Exploring the Hippie caves of Matala | Traveler by Unique


Matala beach

Visitors can find Matala beach at the very ends of a small valley. The beach is like an enclosed bay surrounded by huge rocky mountains. From the Matala beach, visitors can enjoy stunning views over the tiny isles called “Paksimadia”. This 300m long beach features a combination of fine pebbles with gold sand and irresistible clean and crystal clean waters. It has to be noted though, that the bay is not protected by the wind. If it happens to be windy, the beach becomes very wild with some massive waves. For those who seek some adventure, swimming there and diving from the rocks can be the ideal option.

Matala beach has a unique and vibrant atmosphere. As an organized beach, visitors can find every kind of amenity that meets their needs. Umbrellas and sunbeds are available along with showers and toilets. The location is also ideal for those who are interested in sports. At Matala beach visitors can find facilities and equipment for golf, beach volley and water sports. The beach provides also fine dining options and bars where visitors can enjoy refreshing and tasty cocktails.


Matala caves

Although Matala is an incredible beach with refreshing waters which are surrounded by the spectacular and full of trees scenery, people visit the location due to the infamous caves that can be found there. The caves form the most notable feature of this location as they are carved into white washed rocks since antiquity. These caves can be found in the northwest side of the Matala beach.

Visitors who enter the caves are amazed by the interior structure that proves that these caves were used as accommodation facilities. More precisely, the caves include multiple rooms, beds, windows and stairs. Indeed, archaeologists suggest that the Matala caves were used as houses during the prehistoric era. Throughout history, these caves charged purpose for a lot of times. It has to be noted that, during the Roman and Christian periods, the Matala caves were used as tombs. The exploration of these unique caves is an astonishing experience as it offers unique images and important insights on how people used to live.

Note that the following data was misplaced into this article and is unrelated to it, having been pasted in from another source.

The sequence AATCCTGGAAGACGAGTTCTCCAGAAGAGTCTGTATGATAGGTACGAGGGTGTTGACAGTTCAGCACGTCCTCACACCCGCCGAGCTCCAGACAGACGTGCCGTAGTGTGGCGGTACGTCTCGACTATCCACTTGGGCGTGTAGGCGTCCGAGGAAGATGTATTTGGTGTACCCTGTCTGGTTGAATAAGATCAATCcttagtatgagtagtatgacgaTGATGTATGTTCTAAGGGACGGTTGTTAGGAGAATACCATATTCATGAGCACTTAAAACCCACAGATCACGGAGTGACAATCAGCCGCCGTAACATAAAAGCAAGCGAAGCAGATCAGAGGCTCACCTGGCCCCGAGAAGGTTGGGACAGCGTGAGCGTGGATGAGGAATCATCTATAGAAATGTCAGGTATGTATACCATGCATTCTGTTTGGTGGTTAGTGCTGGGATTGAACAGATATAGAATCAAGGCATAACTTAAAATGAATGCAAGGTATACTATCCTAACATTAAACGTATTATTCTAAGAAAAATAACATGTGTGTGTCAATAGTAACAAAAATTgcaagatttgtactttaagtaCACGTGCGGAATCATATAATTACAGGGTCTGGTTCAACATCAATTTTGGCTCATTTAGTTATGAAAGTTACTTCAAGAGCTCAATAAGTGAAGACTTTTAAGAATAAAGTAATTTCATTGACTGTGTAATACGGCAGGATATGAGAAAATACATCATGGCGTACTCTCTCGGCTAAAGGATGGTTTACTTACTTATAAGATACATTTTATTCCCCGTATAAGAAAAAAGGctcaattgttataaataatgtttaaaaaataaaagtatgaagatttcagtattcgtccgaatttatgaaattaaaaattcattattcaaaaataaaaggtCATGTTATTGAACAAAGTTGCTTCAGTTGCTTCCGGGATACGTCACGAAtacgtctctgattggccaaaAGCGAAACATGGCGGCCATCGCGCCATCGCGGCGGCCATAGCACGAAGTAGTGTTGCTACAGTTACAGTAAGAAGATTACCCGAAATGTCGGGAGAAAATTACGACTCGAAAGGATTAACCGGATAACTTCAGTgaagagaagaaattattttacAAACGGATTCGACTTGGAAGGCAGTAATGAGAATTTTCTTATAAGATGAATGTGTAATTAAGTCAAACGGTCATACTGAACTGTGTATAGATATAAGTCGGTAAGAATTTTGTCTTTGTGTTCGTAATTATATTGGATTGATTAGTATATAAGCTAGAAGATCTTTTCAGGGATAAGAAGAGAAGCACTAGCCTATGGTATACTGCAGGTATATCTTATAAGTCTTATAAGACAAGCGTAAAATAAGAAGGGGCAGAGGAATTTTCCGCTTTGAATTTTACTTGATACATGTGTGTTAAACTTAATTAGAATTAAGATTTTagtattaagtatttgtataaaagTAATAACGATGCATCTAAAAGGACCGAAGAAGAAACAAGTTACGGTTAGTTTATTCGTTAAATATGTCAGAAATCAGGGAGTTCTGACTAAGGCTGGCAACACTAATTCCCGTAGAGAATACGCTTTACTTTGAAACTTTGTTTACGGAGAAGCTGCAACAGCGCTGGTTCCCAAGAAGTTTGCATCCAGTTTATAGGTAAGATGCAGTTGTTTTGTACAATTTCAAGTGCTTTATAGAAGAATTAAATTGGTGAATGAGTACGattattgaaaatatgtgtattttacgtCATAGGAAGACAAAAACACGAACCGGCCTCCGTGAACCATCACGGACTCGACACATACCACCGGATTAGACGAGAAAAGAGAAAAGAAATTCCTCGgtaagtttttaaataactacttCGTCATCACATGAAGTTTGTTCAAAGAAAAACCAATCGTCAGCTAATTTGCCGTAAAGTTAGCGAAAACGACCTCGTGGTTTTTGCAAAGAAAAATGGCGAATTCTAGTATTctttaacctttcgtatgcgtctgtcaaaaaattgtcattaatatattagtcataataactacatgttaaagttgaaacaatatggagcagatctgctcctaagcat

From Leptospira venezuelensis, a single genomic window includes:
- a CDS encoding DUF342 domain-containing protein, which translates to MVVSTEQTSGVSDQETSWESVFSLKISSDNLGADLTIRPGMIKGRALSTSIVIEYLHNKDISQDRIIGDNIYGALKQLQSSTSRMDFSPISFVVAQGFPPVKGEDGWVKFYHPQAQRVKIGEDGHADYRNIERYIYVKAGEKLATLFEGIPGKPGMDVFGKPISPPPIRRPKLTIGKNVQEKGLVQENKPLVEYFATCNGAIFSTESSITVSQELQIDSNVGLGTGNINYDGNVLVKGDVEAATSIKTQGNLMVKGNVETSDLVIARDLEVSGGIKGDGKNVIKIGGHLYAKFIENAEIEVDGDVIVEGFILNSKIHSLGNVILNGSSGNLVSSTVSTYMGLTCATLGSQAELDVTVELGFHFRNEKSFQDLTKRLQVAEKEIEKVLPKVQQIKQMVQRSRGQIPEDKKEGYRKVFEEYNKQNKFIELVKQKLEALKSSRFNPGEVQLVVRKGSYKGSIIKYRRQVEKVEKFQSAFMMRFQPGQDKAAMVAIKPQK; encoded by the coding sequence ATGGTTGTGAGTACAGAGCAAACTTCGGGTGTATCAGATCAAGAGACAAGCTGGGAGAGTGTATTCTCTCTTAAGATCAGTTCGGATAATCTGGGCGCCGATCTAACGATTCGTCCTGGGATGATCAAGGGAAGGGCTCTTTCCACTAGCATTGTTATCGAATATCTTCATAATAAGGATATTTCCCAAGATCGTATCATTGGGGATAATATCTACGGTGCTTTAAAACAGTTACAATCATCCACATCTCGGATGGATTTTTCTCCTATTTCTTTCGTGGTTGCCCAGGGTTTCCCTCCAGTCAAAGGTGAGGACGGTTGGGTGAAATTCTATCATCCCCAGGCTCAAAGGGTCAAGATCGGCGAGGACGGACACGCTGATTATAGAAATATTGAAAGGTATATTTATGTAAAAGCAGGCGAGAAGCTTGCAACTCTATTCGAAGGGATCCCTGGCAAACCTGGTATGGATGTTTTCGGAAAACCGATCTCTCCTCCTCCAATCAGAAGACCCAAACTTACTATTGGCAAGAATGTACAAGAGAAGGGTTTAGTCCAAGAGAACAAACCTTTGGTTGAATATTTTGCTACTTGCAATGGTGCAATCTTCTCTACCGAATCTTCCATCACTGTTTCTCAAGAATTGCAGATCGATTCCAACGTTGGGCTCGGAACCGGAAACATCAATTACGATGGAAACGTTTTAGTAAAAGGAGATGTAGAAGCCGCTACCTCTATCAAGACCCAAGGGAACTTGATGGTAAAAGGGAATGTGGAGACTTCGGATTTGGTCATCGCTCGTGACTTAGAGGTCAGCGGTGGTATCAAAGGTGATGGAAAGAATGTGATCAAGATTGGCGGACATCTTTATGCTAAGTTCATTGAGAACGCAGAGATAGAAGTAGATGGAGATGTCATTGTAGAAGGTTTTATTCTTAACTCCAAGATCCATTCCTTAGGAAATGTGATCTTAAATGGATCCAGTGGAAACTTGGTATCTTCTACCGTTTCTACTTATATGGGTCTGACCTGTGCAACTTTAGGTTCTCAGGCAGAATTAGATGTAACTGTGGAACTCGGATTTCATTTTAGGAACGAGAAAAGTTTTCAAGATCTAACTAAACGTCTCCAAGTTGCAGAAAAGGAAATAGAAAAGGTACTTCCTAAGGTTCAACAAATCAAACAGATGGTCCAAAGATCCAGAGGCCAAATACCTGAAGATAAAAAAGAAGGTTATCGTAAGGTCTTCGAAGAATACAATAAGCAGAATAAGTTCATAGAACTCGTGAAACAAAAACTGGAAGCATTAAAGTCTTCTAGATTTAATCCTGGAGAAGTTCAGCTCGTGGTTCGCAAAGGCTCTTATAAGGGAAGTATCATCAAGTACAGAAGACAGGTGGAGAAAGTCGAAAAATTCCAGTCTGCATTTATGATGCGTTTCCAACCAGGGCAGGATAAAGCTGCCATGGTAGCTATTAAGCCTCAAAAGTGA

Exploring the Hippie caves of Matala 1

The caves in Matala beach became increasingly popular during the period between 1960s and 1970s. This is because members of the hippie movement made these caves their home. During that period, thousands of hippies made Matala the place where ideas were freely expressed and a place where love and creation were cherishing. The hippies that were living in the caves of Matala were famous for their signature slogan “Peace Man” and the two fingers of victory. Back then, the surrounding area was not developed and hippies made this spot their preferable location as it was providing the perfect sense of freedom and isolation. Sooner or later, the caves of Matala became famous around the world as an alternative form of accommodation where people were living freely and enjoyed their lives at the maximum. People from around the world were gathering in Matala and lived there peacefully. Matala started to attract famous people such as Joni Mitchell, Bob Dylan, Janis Joplin, Joan Baez and Cat Stevens, who visited the beach and stayed at the caves.

Despite the popularity of the beach and of the caves, the hippie movement was expelled from Matala during the period of the military junta in Greece. The authorities opposed the ideas and the philosophy of the hippie movement and managed to limited hippies in other areas of the Island or forced them to leave the Island. Since then, Matala beach and the imposing caves were officially established as a protected archaeological sight. Today, visitors can enter the caves of Matala and try to unfold the mysterious history and atmosphere of the place. However, it has to be noted that accommodation inside the caves is forbidden.


Exploring Matala

The broader area of Matala includes some spectacular sites which are ideal for exploration. Despite the infamous caves of Matala, visitors can find several other caves that are carved into the rocks along the coastal line. These particular caves can only be accessed by boat. The Greek mythology suggests that the cape that can be found south of Matala beach is the location where the ships of Menelaos wrecked.

For those who like sightseeing, Matala provides many options. At the southeast side of the Matala village there is an ancient temple as during antiquity, Matala was the port of Phaistos. In the area, visitors can also find the church of Virgin Mary which was built in the rocks. This particular church is of great importance as it was used as a catacomb during the Christian prosecutions. The broader area of Matala is officially listed in the Natura 2000 program as a cultural heritage and as a protected natural landscape.